MNI: China FDI Outlook Down As Economy Weakens - Chambers
International business leaders in China tell MNI macroeconomic direction tops the list of concerns for foreign business in China
Recent government measures that address intellectual property and market access concerns may prove ineffective at boosting foreign direct investment (FDI), as international corporations operating in Mainland China grow increasingly worried over the country's economy and lack of policy response, international business leaders in China have told MNI.
Foreign corporations say the economic outlook now tops their list of concerns and falling FDI, which has dropped to record low levels, could suffer further irreversible declines.
Overseas firms operating in China have seen profits fall by 12.4% y/y between Jan-July, according to official data released on Sunday. This followed an 87% y/y FDI fall in Q2 to USD4.9 billion, according to the State Administration of Foreign Exchange.
China’s weak recovery added to the already high level of uncertainty foreign firms faced, said Jens Eskelund, president at the European Chamber of Commerce in China, and Maersk’s chief representative for Greater China. He noted the business community was increasingly worried about China’s macroeconomic direction, alongside geopolitics and supply chain concerns, and this had weighed on FDI. Eskelund cautioned, however, that the recent weak FDI data likely reflected the pandemic years due to a one-two year lag between boardroom decisions and implementation, so the real impact on FDI was not yet known.
Authorities in China have struggled to regain economic momentum this year, with fixed-asset investment in the Jan-July period up 3.4% y/y, the lowest level since December 2020. Retail sales recorded their lowest 2023 level at 2.5% y/y in July, weaker than the expected 3.8% and June's 3.1% gain.
Policymakers have unveiled measures to boost the economy in recent weeks, including plans to revitalise the equity and property markets, but have resisted large scale intervention. Policy advisors say the government remains focused on the weakening yuan and local government debt (See MNI PBOC WATCH: Stable 5-Yr LPR Fuels Bet On Property Stimulus - Bonds & Currency News | Market News)
A partner at an international law firm based in Beijing who requested anonymity told MNI the slowdown was accelerating the exit of weaker foreign firms. “But those with good fundamentals and national strategic alignment are still willing to keep going,” he said.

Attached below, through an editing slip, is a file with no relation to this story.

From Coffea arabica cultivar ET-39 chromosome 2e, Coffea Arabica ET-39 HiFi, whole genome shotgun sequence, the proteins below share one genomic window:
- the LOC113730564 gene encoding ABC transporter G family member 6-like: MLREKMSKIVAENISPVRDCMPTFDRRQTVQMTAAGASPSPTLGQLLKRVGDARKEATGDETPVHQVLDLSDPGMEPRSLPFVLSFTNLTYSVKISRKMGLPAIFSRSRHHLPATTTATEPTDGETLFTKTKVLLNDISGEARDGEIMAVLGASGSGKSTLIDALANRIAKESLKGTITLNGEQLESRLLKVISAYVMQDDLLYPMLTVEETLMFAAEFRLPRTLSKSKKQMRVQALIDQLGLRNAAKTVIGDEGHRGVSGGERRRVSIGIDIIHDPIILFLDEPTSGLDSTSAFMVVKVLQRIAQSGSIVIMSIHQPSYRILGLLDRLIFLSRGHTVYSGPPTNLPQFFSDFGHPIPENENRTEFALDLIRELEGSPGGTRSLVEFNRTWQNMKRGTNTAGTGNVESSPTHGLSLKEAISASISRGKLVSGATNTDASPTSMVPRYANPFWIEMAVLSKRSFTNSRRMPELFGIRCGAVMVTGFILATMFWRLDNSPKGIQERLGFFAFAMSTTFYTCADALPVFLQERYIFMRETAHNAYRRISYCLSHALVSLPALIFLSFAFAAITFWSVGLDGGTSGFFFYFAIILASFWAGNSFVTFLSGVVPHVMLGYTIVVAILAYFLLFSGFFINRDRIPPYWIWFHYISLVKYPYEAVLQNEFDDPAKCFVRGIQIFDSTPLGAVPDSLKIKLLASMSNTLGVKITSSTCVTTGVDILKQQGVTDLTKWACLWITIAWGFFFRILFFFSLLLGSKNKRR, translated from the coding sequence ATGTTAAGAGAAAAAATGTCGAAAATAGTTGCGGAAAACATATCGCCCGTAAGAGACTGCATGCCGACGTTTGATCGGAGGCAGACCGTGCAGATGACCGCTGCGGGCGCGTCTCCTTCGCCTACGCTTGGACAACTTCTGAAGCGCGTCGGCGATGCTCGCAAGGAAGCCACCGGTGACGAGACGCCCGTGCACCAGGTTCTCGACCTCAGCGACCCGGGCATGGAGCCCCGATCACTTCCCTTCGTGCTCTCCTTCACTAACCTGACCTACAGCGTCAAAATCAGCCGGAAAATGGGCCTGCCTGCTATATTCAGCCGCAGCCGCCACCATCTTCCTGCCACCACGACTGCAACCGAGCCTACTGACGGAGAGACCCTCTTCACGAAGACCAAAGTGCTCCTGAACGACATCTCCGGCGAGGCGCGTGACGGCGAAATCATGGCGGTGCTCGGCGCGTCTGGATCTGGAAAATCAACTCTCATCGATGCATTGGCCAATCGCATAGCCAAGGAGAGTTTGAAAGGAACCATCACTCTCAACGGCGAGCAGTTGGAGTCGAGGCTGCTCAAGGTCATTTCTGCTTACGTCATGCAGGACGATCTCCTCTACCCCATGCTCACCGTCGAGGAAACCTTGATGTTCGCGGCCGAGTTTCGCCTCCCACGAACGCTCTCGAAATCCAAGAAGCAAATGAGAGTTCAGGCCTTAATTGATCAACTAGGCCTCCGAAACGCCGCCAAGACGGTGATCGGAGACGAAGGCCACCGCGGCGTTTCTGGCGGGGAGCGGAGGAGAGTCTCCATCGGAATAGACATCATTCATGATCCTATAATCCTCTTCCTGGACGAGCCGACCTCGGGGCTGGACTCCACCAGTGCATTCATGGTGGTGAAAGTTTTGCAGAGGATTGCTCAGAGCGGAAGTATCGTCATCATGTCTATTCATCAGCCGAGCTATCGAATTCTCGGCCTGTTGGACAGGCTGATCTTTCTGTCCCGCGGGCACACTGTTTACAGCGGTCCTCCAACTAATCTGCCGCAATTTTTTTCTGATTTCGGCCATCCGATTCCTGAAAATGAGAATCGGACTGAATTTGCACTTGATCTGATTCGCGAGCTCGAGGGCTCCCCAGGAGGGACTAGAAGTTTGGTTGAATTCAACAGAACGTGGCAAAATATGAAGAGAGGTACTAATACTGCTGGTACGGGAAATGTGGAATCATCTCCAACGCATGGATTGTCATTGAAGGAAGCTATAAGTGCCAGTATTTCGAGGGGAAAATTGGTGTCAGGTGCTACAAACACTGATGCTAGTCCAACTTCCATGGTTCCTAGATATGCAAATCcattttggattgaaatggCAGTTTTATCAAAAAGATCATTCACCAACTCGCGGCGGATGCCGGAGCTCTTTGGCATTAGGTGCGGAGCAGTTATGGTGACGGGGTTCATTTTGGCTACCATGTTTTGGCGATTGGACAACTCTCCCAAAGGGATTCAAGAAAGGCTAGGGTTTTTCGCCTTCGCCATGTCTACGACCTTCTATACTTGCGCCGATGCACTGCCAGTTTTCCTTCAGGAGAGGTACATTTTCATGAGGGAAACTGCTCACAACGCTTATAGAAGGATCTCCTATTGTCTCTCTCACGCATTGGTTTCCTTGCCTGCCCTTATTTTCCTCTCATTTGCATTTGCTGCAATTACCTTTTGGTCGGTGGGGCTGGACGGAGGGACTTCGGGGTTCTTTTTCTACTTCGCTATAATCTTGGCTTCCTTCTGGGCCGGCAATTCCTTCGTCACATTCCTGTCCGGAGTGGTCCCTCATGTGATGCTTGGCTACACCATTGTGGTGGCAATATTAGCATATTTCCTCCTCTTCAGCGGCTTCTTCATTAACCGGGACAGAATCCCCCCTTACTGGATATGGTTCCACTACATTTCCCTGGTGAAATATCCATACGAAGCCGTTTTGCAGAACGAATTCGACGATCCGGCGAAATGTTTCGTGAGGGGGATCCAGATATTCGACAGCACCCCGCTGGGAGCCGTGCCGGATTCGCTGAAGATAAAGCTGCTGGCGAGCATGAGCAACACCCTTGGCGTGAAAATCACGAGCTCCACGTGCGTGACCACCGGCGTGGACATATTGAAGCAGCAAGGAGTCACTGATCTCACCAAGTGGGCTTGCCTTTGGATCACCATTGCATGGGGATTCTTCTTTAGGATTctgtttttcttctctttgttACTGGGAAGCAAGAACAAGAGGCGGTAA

OPEN BUT CLOSED
The Chinese government softened its rhetoric towards foreign firms following July’s politburo meeting, which called for more stable FDI. The State Council followed with a 24-point plan which included tax breaks and equal access to public procurement for overseas firms, while the Ministry of Commerce recently held roundtable discussions with executives from 80 foreign companies in China.
“The 24-point plan is a welcome development and shows the leadership is listening, we now wait to see how lower government tiers implement the measures before deciding how effective they will be,” said Alexandra Hirst, policy and advocacy manager at the British Chamber of Commerce in China.
The government's FDI friendly shift, however, followed a nationwide national security investigation into international consulting firms that included Bain, Capvision and Mintz, which rattled the international business community.
“Recent warming measures increase confidence, but how much do they reduce business risk our members face and to what extent – this remains to be seen,” Hirst noted.
Eskelund added the inconsistent lurch between pro-business rhetoric and national security policies confused the international community. “This creates an atmosphere of insecurity and ambiguity which is toxic for business,” he said. “Our members love certainty.”
U.S. Commerce Secretary Gina Raimondo, who is in Beijing this week, reportedly told journalists on Tuesday U.S. companies had raised concerns with her over high levels of business risk in China following recent fines and raids.